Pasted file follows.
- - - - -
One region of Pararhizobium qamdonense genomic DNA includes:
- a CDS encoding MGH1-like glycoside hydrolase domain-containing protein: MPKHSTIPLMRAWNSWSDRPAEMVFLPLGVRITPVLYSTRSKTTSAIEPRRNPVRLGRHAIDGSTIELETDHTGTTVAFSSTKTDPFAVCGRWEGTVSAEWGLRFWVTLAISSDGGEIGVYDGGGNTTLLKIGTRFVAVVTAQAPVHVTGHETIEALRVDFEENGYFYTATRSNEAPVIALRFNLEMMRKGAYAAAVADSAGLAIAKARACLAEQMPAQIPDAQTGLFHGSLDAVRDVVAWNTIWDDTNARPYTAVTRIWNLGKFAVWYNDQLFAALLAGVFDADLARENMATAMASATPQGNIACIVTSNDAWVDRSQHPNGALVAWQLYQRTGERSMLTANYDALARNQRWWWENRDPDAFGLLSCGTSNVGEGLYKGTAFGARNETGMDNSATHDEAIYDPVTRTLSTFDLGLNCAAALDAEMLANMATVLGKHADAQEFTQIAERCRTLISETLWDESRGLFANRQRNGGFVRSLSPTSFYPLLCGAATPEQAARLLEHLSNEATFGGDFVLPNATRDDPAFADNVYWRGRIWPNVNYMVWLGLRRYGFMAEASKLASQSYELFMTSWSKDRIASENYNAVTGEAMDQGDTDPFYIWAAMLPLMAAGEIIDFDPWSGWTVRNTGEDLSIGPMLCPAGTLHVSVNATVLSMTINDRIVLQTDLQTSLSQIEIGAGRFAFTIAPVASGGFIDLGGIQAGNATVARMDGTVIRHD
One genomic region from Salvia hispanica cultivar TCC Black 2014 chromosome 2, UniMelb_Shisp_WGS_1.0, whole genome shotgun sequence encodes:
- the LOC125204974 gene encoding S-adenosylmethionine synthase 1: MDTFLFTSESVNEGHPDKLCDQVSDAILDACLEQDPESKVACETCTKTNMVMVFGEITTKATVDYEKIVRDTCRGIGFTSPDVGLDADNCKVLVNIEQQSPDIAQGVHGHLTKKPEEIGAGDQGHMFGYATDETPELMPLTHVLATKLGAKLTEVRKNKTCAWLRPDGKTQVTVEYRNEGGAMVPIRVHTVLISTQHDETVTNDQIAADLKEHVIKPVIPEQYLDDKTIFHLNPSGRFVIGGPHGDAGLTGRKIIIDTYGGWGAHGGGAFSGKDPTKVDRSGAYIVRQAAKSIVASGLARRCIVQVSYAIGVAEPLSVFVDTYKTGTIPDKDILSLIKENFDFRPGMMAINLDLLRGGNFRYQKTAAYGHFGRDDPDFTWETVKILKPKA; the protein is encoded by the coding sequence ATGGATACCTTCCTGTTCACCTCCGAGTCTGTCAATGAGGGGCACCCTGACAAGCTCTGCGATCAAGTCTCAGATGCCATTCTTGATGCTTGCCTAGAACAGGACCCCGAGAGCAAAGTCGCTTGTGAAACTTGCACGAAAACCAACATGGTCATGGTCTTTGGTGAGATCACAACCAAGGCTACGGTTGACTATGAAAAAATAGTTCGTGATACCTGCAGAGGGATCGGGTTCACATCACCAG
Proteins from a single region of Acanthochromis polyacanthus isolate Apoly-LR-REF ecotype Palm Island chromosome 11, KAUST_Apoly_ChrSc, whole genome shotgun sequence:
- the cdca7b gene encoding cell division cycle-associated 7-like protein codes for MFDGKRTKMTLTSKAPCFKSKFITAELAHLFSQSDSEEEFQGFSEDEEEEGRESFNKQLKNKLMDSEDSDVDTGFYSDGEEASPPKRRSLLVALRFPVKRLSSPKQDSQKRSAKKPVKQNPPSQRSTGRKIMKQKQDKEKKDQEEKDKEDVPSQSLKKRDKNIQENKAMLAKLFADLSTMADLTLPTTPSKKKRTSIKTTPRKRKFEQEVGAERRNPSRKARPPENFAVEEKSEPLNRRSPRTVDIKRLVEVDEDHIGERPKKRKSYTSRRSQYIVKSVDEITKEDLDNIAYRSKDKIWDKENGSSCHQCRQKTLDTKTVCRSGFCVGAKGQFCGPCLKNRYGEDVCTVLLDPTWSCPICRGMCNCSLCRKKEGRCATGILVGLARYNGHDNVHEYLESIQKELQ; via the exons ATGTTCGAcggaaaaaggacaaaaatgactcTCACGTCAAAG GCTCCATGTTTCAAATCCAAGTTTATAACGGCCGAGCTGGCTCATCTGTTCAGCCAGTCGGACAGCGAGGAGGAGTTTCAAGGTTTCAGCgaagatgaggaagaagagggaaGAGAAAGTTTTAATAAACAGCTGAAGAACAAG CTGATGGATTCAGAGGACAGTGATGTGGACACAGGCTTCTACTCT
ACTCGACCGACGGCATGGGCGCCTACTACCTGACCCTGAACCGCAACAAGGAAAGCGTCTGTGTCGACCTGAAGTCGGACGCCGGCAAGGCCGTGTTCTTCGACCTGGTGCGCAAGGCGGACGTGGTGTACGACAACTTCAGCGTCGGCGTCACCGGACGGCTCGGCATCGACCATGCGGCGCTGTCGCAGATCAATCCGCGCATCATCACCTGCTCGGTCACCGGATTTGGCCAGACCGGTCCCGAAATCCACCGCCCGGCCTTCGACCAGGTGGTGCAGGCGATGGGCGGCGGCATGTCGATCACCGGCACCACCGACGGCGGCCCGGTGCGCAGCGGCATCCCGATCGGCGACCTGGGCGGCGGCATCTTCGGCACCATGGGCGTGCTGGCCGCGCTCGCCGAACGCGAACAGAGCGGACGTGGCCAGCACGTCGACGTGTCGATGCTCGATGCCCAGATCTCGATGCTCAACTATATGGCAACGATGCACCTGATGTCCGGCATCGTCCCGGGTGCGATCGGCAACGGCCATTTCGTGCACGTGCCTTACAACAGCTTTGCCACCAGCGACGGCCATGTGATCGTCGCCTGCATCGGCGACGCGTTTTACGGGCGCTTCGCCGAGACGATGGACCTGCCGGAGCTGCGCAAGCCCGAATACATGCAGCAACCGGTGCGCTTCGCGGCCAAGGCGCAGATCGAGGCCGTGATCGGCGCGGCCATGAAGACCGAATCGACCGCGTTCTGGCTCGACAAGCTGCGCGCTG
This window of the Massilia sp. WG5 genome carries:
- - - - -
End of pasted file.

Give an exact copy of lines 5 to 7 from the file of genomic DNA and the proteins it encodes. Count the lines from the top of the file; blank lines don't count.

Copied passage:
Proteins from a single region of Acanthochromis polyacanthus isolate Apoly-LR-REF ecotype Palm Island chromosome 11, KAUST_Apoly_ChrSc, whole genome shotgun sequence:
- the cdca7b gene encoding cell division cycle-associated 7-like protein codes for MFDGKRTKMTLTSKAPCFKSKFITAELAHLFSQSDSEEEFQGFSEDEEEEGRESFNKQLKNKLMDSEDSDVDTGFYSDGEEASPPKRRSLLVALRFPVKRLSSPKQDSQKRSAKKPVKQNPPSQRSTGRKIMKQKQDKEKKDQEEKDKEDVPSQSLKKRDKNIQENKAMLAKLFADLSTMADLTLPTTPSKKKRTSIKTTPRKRKFEQEVGAERRNPSRKARPPENFAVEEKSEPLNRRSPRTVDIKRLVEVDEDHIGERPKKRKSYTSRRSQYIVKSVDEITKEDLDNIAYRSKDKIWDKENGSSCHQCRQKTLDTKTVCRSGFCVGAKGQFCGPCLKNRYGEDVCTVLLDPTWSCPICRGMCNCSLCRKKEGRCATGILVGLARYNGHDNVHEYLESIQKELQ; via the exons ATGTTCGAcggaaaaaggacaaaaatgactcTCACGTCAAAG GCTCCATGTTTCAAATCCAAGTTTATAACGGCCGAGCTGGCTCATCTGTTCAGCCAGTCGGACAGCGAGGAGGAGTTTCAAGGTTTCAGCgaagatgaggaagaagagggaaGAGAAAGTTTTAATAAACAGCTGAAGAACAAG CTGATGGATTCAGAGGACAGTGATGTGGACACAGGCTTCTACTCT
ACTCGACCGACGGCATGGGCGCCTACTACCTGACCCTGAACCGCAACAAGGAAAGCGTCTGTGTCGACCTGAAGTCGGACGCCGGCAAGGCCGTGTTCTTCGACCTGGTGCGCAAGGCGGACGTGGTGTACGACAACTTCAGCGTCGGCGTCACCGGACGGCTCGGCATCGACCATGCGGCGCTGTCGCAGATCAATCCGCGCATCATCACCTGCTCGGTCACCGGATTTGGCCAGACCGGTCCCGAAATCCACCGCCCGGCCTTCGACCAGGTGGTGCAGGCGATGGGCGGCGGCATGTCGATCACCGGCACCACCGACGGCGGCCCGGTGCGCAGCGGCATCCCGATCGGCGACCTGGGCGGCGGCATCTTCGGCACCATGGGCGTGCTGGCCGCGCTCGCCGAACGCGAACAGAGCGGACGTGGCCAGCACGTCGACGTGTCGATGCTCGATGCCCAGATCTCGATGCTCAACTATATGGCAACGATGCACCTGATGTCCGGCATCGTCCCGGGTGCGATCGGCAACGGCCATTTCGTGCACGTGCCTTACAACAGCTTTGCCACCAGCGACGGCCATGTGATCGTCGCCTGCATCGGCGACGCGTTTTACGGGCGCTTCGCCGAGACGATGGACCTGCCGGAGCTGCGCAAGCCCGAATACATGCAGCAACCGGTGCGCTTCGCGGCCAAGGCGCAGATCGAGGCCGTGATCGGCGCGGCCATGAAGACCGAATCGACCGCGTTCTGGCTCGACAAGCTGCGCGCTG